Last updated on 23 March 2021
At first, Heart Like a Grave sounds like one of them Amon Amarth records. It is this straight-in-your-face, rumbling Death Metal that compares so well to the yonder icy tracks from the muscular and bearded ones. The only missing part is the dragonhead and the inevitable Viking longship.
So nope, this cannot be it. Instead, we – indeed – get a hefty dose of pretty stellar Insomnium. The type of Melodeath, which does not take prisoners.
If you remember, Winter’s Gate already went Viking in 2016, much to the insane pleasure of the Norns. Insomnium set the bar already very high with this courageous and – I daresay – unexpected one track monster. The one with an already energetic, yet still comfortable flow of their typical Melodic Death Metal style with a doomish tinge that this band always performed so well. Plus a few experiments to round things up.
It is only with this last record that Insomnium started to break stride and kinda hesitantly took a different direction. And they scored mighty high with a worn-out concept. One that many shipwrecked on and few succeeded.
In other words, Winter’s Gate was already quite contrary to the former somewhat cookie-cutter style structure that made this band’s offerings so starkly recognizable. Just go ahead and compare Shadows of the Dying Sun and One for Sorrow for example. Those seemed to be cut from the same cloth, a template of sorts, with variations of intonation and melody. But never anything breathtakingly new.
Heart Like a Grave – in a way – continues where its predecessor left off. With a few extra metal shots of vitamins to spice things up. And Niilo Sevänen who growls away with an undeniable new-found gusto. That’s some severe polish upgrade right off the bat.
But let me tell ya. In the runup to the new album, I grew somewhat disheartened. This felt gluttony of clips that came out of the woodwork prior to the release of the record just did not bode well. Loads of green trees and lakes, but – hey – not a great deal of substance or emotion. And as videos go, you can positively drown a lack of quality in picturesque settings. In that vain hope to fool the fan base into believing that a stellar record is afoot.
And didn’t I relish some of the somewhat sarcastic ‘nice countryside’ comments. Because you’ll find them, those more critical fans on YouTube. Rare as they may be because yaysayers notoriously overload their very own echo chambers on that channel.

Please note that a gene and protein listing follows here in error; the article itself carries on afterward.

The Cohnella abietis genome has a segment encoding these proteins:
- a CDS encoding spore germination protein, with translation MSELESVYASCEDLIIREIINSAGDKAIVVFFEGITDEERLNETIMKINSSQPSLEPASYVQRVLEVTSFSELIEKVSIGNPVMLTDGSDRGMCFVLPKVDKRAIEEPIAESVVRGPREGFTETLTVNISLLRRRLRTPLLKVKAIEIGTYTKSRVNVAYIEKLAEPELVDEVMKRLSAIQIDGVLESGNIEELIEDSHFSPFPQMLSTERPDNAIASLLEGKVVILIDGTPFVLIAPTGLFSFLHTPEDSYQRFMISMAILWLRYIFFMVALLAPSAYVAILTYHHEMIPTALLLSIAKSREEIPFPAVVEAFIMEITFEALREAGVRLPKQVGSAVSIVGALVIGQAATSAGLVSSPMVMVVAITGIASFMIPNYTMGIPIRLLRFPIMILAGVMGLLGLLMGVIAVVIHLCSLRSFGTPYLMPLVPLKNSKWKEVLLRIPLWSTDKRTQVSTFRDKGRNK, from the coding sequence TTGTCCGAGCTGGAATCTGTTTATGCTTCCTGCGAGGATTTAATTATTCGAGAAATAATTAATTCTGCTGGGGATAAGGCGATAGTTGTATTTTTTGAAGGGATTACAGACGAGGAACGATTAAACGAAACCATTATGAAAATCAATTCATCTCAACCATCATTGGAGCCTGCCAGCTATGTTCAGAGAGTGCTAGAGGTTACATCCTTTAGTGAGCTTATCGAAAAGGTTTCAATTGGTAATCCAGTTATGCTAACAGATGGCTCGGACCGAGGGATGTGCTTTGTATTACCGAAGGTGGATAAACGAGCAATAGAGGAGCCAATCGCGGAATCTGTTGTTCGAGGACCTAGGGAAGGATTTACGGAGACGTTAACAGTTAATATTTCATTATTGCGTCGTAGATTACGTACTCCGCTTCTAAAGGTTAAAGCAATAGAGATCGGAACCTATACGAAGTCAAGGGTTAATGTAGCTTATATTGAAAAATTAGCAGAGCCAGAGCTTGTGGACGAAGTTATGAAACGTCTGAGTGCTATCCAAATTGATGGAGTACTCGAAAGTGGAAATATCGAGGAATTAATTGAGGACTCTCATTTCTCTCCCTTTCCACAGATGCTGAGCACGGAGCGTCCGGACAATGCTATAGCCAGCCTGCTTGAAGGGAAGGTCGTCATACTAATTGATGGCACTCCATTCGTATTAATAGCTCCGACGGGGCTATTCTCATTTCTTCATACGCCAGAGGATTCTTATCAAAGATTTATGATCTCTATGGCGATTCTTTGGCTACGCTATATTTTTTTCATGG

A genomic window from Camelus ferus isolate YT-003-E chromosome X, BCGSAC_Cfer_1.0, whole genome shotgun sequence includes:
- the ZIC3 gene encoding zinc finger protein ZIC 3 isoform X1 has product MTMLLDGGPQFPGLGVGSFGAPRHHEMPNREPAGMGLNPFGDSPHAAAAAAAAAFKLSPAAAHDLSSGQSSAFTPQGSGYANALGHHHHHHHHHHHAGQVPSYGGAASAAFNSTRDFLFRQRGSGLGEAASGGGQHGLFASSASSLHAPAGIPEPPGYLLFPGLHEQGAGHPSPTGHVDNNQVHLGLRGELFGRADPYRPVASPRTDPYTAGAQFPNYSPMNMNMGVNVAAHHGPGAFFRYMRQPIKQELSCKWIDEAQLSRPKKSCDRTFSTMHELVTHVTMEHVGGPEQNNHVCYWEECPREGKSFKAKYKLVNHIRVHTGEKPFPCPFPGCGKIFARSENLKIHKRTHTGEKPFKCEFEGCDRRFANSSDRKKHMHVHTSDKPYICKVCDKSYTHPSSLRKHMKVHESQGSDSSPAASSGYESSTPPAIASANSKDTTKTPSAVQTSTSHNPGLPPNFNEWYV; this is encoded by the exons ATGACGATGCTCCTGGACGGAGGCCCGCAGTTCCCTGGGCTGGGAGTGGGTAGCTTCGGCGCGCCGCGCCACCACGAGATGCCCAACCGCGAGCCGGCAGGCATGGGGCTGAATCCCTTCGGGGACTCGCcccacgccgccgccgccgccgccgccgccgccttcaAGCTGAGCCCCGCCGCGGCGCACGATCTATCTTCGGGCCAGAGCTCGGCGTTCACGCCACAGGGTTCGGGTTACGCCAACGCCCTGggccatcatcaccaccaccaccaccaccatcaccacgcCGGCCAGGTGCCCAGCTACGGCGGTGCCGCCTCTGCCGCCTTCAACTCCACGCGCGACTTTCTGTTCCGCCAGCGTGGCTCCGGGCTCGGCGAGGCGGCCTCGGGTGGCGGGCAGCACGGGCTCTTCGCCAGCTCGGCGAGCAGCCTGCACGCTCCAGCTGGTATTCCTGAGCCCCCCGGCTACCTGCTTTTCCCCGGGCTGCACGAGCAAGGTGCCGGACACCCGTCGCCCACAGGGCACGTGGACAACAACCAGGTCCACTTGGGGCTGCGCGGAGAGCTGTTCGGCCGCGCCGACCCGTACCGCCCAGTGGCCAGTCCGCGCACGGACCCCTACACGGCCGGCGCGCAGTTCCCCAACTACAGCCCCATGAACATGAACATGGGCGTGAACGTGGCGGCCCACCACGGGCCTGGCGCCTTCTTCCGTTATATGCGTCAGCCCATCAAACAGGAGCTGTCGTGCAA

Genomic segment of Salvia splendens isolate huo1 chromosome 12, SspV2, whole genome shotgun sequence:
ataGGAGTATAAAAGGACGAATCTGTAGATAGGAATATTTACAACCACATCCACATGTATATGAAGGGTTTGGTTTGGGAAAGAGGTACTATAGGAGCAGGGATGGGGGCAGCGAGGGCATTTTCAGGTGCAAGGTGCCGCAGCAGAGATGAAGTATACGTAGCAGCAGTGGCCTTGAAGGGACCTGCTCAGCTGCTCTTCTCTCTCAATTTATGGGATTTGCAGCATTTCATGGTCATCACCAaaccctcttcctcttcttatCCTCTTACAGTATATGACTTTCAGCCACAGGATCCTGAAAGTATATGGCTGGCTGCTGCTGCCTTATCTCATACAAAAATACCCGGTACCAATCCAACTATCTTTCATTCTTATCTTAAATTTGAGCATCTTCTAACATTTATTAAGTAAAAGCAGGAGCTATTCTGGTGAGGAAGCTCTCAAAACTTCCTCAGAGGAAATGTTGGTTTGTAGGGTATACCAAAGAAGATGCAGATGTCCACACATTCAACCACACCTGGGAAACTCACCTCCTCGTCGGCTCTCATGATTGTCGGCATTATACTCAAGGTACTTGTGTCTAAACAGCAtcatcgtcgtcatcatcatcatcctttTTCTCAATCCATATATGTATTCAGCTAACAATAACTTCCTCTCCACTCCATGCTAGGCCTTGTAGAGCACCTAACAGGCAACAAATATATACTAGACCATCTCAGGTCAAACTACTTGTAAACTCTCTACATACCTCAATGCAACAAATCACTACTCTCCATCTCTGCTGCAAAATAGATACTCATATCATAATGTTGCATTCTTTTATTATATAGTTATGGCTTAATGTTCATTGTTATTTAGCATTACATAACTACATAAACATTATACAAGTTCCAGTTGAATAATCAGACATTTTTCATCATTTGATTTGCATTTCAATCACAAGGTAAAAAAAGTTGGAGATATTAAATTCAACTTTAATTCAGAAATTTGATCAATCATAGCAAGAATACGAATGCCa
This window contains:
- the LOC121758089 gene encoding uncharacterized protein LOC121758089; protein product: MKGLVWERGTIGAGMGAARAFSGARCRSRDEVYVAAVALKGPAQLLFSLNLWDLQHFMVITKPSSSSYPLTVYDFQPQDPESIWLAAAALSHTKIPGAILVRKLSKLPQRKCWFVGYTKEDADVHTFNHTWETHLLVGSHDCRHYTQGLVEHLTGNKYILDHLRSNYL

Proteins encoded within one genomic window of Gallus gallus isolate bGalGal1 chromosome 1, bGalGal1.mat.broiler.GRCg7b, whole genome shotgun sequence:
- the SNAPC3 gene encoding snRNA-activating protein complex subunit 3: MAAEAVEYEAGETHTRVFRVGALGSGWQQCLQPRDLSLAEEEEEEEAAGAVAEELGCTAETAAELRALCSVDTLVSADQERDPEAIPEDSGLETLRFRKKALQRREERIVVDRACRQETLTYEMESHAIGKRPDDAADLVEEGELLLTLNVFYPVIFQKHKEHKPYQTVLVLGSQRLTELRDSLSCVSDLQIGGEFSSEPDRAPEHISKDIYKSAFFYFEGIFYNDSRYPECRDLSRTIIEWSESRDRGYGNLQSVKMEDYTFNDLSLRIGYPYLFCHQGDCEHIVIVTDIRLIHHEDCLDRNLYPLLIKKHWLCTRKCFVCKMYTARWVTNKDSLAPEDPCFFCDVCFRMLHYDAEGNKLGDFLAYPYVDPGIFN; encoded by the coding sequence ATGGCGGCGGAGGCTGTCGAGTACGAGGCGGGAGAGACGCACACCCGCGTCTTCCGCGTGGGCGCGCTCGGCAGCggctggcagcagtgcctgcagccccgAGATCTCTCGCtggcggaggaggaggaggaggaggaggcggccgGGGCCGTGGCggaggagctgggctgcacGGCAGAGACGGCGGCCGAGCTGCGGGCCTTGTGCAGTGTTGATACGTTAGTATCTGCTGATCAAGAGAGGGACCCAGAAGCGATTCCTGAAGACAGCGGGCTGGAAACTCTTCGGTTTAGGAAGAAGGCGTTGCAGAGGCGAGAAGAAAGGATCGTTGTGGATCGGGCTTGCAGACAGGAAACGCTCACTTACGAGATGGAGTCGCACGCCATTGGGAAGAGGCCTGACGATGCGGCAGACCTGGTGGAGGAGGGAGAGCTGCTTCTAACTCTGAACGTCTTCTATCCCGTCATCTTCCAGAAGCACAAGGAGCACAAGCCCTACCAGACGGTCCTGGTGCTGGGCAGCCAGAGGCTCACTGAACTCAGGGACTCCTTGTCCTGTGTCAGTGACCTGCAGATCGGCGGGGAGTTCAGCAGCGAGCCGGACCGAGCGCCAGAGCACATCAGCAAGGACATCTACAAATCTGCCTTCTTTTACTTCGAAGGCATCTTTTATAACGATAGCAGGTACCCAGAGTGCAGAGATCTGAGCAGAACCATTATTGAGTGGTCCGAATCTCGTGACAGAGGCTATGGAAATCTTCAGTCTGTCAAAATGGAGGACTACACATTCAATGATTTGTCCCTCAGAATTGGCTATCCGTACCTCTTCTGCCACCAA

So, Quo Vadis, Insomnium?
Heart Like a Grave once again rearranges style and direction quite dramatically over the last record. This time with an almost disconcerting switch to speed and energy. And a new, pretty aggressive bite that brutally asserts itself in ways Eluveitie usually occupies. Mute is My Sorrow be my witness here.
Kudos go to Insomnium for such wisdom, though. If anything, this move proves that – after all these years – they still have a few aces up their sleeves. Because that kind of change was sorely needed. On the other hand, it is – of course – also true that they could have comfortably sailed on the same tack forever to Happyland and beyond. Mid-tempo growls ensconced in atmospheric riffs and rumbling drum work. With a trifle clear voice chanting to spice things up.
And there’s more. The addition of Jani Liimatainen (ex Sonata Arctica) as a full band member with yet another guitar surely turned out to be a kicker. Despite our fears, this added beautifully to the overall sound of Insomnium. I never had the impression of that dreaded wall of sound that often appears, once too many cooks are at work. This leads to a new richness in their sound, which frankly was not quite there before.
Some parts of Heart Like a Grave also took a turn towards the more blackened metal universe with tremolos appearing more prominently. All of that smartly set on a number or pretty energetic tracks that proved great Melodic Death Metal still exists. Yet, methinks that some of them could have been shortened and curated a bit better to increase bite still more.
In the end, Insomnium delivers a somewhat more assertive brand of their typical fare to our turntables. One, which now oscillates somewhere between the aforementioned Amon Amarth and the darkest gothic urges an Amorphis usually brings to the table.
So, by Loki, Heart Like a Grave is (yet another) high-quality Melodic Death Metal record that we had the pleasure to review. A great new piece that aligns perfectly with the already existing discography of a band on a roll.
Oh, and consume without moderation. We truly enjoyed it.
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